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By Staff of Reuters – New York State’s attorney general and 12 other top state law enforcement officials said on Friday they would mount a vigorous court challenge to any effort to roll back vehicle emission rules by the Trump administration. In March, President Donald Trump ordered a review of U.S. vehicle fuel-efficiency standards from 2022-2025 put in place by the Obama administration, saying they were too tough on the auto industry. The push to weaken the rules by the Trump administration comes as automakers are worried that consumers shift to larger vehicles and low gas prices will make it expensive or impossible to meet the regulations. They also fear a prolonged fight with states over the rules could make revising their product plans difficult. Democratic state officials have been increasingly aggressive in challenging Trump administration regulatory rollback efforts. “In light of the critical public health and environmental benefits the standards will deliver, if EPA acts to weaken or delay the current standards for model years 2022-25, like California, we intend to vigorously pursue appropriate legal remedies to block such action,” the state attorneys wrote in a letter to the Environmental Protection Agency including Pennsylvania, Connecticut, Massachusetts, Iowa, Washington State, Oregon and Rhode Island.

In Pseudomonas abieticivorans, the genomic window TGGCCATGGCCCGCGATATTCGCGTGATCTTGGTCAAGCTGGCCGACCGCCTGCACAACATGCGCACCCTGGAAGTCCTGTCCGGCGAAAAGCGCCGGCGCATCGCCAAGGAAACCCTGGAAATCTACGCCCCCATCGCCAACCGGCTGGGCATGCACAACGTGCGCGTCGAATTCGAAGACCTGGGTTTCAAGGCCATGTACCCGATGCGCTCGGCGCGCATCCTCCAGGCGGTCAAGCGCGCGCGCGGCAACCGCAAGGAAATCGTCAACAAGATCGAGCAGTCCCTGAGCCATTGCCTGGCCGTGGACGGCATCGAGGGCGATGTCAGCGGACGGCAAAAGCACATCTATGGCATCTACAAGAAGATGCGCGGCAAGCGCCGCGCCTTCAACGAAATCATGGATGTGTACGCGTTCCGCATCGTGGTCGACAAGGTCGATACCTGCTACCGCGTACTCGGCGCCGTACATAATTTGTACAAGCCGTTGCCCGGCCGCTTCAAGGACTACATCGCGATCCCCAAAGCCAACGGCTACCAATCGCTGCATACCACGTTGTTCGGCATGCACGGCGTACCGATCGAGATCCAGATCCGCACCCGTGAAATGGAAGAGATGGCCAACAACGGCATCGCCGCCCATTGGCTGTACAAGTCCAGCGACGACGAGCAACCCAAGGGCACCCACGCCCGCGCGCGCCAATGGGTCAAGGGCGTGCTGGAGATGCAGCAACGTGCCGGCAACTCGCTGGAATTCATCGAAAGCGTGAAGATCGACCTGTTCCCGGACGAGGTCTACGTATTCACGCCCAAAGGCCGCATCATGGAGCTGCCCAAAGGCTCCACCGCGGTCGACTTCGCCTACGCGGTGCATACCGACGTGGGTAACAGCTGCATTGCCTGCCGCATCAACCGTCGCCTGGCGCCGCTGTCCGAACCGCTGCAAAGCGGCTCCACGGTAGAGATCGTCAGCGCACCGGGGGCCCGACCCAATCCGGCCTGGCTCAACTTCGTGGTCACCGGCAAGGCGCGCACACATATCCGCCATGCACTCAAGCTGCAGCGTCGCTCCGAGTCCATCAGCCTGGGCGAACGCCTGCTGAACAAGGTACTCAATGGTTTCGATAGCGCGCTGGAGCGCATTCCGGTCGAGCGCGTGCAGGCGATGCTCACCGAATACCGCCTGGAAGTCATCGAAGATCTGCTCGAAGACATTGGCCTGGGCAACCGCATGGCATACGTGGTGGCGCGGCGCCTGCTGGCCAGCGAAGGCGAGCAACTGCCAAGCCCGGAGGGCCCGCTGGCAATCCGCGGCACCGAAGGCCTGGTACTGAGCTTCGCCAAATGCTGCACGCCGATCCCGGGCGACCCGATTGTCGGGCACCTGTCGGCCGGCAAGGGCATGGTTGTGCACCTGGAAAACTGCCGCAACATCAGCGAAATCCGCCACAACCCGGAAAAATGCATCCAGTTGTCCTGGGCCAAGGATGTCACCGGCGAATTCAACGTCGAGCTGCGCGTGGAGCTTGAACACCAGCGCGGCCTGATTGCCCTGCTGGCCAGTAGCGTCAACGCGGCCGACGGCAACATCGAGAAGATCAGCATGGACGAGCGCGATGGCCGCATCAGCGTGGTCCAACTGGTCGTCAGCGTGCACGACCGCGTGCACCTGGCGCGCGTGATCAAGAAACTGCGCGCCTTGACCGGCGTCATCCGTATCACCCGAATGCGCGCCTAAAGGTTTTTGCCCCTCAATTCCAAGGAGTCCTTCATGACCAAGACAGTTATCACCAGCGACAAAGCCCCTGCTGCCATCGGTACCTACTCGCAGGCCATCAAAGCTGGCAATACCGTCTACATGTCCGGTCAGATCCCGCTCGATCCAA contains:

U.S. Military World’s Largest Polluter – Hundreds Of Bases Gravely Contaminated